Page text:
Polity & Governance
- Rajasthan to create pneumoconiosis fund with DMF money
- NHSRC to be WHO collaborating centre for medical devices
- The Lord as a juristic person: What legal rights do deities enjoy?
Issues related to Health & Education
- What is the disease that killed 5 elephants in Odisha?
- Tamil Nadu government wins Vayoshreshtha Samman for services to elders Indian President
- International Day of Older Persons
Environment, Ecology & Disaster Management
- Why Wayanad is protesting permanent closure of highway through Bandipur Tiger Reserve
- Humans pollute more than volcanoes: study
Bilateral & International Relations
- Singapore’s Controversial ‘Fake News’ Law Comes into Effect
Defence & Security Issues
- Indo Maldives joint Ex Ekuverin – 19 at Aundh Mil Stn, Pune
- Curtain raiser: Indo-Mongolian Joint Exercise Nomadic Elephant 2019
Key Facts for Prelims
- Delhi-Katra Vande Bharat Express launched today by Amit Shah
- Govt launches portal for improving coal supply coordination to power plants
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Polity & Governance
Rajasthan to create pneumoconiosis fund with DMF money
Rajasthan has announced the creation of a Pneumoconiosis Fund, which will be majorly financed by money from the District Mineral Foundation (DMF).
What is Pneumoconiosis?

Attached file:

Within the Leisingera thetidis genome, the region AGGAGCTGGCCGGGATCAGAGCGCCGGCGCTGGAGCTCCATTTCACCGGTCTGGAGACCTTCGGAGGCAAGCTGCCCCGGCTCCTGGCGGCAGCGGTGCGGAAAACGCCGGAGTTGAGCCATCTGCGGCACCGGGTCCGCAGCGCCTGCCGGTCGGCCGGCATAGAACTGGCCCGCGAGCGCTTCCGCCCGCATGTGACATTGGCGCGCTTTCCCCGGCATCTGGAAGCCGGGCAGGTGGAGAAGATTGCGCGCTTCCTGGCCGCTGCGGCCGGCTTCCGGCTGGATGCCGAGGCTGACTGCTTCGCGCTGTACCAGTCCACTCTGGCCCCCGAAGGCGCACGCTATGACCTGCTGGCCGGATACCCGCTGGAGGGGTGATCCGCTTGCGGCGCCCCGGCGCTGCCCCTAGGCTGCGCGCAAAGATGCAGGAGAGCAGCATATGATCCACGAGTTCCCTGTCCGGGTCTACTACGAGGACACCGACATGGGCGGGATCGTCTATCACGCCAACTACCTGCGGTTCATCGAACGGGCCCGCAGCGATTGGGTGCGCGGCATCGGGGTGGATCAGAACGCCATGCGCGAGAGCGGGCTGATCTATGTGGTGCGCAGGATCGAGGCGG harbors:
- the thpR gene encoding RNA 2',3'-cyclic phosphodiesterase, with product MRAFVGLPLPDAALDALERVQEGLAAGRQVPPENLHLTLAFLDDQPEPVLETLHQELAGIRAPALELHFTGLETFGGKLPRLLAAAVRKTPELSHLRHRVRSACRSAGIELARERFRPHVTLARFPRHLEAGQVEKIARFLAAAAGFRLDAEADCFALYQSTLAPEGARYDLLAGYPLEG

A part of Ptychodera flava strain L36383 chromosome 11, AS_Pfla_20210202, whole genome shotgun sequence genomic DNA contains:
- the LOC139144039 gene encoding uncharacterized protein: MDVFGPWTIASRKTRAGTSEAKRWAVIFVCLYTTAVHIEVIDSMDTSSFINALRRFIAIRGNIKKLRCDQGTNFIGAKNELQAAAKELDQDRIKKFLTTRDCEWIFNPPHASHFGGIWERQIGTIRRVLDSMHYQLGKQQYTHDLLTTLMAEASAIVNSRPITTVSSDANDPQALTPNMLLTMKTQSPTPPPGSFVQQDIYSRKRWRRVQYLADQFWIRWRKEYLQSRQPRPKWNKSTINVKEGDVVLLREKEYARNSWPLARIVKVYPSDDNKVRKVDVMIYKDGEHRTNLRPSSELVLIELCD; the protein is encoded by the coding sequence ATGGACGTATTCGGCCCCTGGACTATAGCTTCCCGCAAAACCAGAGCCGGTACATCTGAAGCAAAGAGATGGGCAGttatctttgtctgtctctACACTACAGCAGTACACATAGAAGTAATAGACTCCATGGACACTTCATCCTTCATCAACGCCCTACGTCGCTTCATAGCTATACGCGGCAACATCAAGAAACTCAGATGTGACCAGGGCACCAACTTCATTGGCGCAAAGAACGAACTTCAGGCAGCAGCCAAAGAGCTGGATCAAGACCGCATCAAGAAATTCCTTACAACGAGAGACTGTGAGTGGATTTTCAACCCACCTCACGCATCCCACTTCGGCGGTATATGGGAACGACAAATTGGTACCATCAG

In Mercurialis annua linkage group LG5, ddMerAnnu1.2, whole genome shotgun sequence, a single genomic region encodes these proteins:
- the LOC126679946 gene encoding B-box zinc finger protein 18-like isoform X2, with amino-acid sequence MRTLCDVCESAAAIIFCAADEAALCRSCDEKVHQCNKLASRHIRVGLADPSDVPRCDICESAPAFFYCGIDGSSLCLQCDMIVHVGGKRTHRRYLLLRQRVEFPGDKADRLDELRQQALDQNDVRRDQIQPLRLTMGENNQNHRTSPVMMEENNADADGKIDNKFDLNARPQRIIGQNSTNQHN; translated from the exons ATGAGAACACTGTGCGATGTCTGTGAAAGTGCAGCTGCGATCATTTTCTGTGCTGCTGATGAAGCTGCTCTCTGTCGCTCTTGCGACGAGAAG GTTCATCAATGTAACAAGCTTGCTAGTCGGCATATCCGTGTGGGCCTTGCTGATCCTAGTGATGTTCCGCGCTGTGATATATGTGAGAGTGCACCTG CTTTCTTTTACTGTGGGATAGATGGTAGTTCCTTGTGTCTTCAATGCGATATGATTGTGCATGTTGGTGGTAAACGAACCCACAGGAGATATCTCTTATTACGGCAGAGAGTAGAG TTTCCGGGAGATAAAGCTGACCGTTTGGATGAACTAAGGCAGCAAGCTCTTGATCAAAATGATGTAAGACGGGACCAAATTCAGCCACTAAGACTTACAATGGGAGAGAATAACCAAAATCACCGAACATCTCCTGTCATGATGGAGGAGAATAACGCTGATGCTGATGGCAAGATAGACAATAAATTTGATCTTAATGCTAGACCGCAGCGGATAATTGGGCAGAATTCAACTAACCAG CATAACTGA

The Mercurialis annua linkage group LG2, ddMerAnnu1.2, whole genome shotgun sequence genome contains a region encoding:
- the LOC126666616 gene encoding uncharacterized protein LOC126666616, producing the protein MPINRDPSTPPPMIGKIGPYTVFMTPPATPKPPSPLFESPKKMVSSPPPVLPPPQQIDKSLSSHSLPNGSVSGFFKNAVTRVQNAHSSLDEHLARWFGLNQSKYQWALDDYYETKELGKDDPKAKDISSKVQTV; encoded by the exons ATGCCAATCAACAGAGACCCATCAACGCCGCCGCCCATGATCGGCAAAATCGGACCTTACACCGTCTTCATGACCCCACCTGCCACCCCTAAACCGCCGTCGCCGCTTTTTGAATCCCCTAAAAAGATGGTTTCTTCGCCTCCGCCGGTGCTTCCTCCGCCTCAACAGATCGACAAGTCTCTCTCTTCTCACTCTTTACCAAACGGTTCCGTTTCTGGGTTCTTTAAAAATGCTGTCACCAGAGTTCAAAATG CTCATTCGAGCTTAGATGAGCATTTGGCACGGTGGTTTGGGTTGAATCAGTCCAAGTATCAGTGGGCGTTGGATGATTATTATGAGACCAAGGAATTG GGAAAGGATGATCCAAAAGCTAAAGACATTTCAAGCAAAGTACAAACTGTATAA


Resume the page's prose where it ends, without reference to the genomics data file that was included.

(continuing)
- Pneumoconiosis is a lung disease.
- It mostly affects workers who work in the mining and construction sectors and deal with soil, silica, coal dust and asbestos.
- The disease includes asbestosis, silicosis and coal workers’ pneumoconiosis.
About the Pneumoconiosis Fund
- This Fund will be used to finance a comprehensive silicosis policy for mining workers released by the Rajasthan government in October, 2019.
- The aim of the silicosis policy for mining workers is to streamline the strategy to deal with pneumoconiosis.
- The Fund will be operating under Rajasthan’s Social Justice and Empowerment Department.
- It will include pension for patients and their families after the patient’s death and their inclusion in the state’s social security schemes, which will be over and above the compensation paid.
- Rajasthan has the highest mine leases (33,000) in India. Most of these are sandstone mines and quarries.
- It is also the state with a high prevalence of pneumoconiosis, including silicosis. The number of deaths due to silicosis had increased in Rajasthan from 1 in 2013-14 to 235 in 2016-17.
- DMF funds were already being used at the district level in Rajasthan for compensation to silicosis patients. However, permissions from the governing body were required each time a case had to be added. Also, there are other districts where DMF funds are not available.
- Earlier, the Rajasthan government was just providing a compensation of Rs 4 lakh to the silicosis patient, of which Rs 1 lakh was paid to him / her and Rs 3 lakh to the family after the patient’s death through the Rajasthan Environmental Health Administration Board (REHAB).
- After DMF, REHAB was discontinued. The compensation was revised to Rs 5 lakh (Rs 2 lakh to the patient and Rs 3 lakh to the family after the patient’s death).
- DMF will also bring in convergence of other available funds such as Building and Other Construction Workers (BOCW) Welfare Fund, the state budget, and Corporate Social Responsibility (CSR).
District Mineral Foundation (DMF)
- District Mineral Foundations (DMFs) are statutory bodies in India established by the State Governments.
- DMF has been instituted as a non-profit Trust under the Mines and Minerals (Development and Regulation) Amendment Act, 2015.
- It aims to work for the interest and benefit of persons and areas affected by mining-related operations.